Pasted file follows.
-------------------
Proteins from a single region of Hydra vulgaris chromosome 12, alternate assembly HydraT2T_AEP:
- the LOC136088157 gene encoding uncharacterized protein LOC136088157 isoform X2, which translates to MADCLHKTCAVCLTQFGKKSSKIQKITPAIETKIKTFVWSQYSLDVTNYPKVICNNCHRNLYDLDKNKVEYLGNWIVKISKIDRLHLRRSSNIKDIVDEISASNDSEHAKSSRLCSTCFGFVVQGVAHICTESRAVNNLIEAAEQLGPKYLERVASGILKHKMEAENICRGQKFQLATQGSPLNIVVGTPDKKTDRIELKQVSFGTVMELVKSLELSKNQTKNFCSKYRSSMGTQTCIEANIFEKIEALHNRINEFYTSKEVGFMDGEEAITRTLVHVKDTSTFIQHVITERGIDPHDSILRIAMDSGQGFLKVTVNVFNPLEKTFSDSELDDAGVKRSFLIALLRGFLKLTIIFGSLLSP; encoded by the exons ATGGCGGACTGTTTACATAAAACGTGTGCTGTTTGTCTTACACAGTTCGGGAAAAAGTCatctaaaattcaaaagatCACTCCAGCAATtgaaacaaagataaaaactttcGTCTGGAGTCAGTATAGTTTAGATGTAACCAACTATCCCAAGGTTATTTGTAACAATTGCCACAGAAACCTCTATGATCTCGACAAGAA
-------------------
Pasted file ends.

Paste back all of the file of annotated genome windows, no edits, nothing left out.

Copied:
Proteins from a single region of Hydra vulgaris chromosome 12, alternate assembly HydraT2T_AEP:
- the LOC136088157 gene encoding uncharacterized protein LOC136088157 isoform X2, which translates to MADCLHKTCAVCLTQFGKKSSKIQKITPAIETKIKTFVWSQYSLDVTNYPKVICNNCHRNLYDLDKNKVEYLGNWIVKISKIDRLHLRRSSNIKDIVDEISASNDSEHAKSSRLCSTCFGFVVQGVAHICTESRAVNNLIEAAEQLGPKYLERVASGILKHKMEAENICRGQKFQLATQGSPLNIVVGTPDKKTDRIELKQVSFGTVMELVKSLELSKNQTKNFCSKYRSSMGTQTCIEANIFEKIEALHNRINEFYTSKEVGFMDGEEAITRTLVHVKDTSTFIQHVITERGIDPHDSILRIAMDSGQGFLKVTVNVFNPLEKTFSDSELDDAGVKRSFLIALLRGFLKLTIIFGSLLSP; encoded by the exons ATGGCGGACTGTTTACATAAAACGTGTGCTGTTTGTCTTACACAGTTCGGGAAAAAGTCatctaaaattcaaaagatCACTCCAGCAATtgaaacaaagataaaaactttcGTCTGGAGTCAGTATAGTTTAGATGTAACCAACTATCCCAAGGTTATTTGTAACAATTGCCACAGAAACCTCTATGATCTCGACAAGAA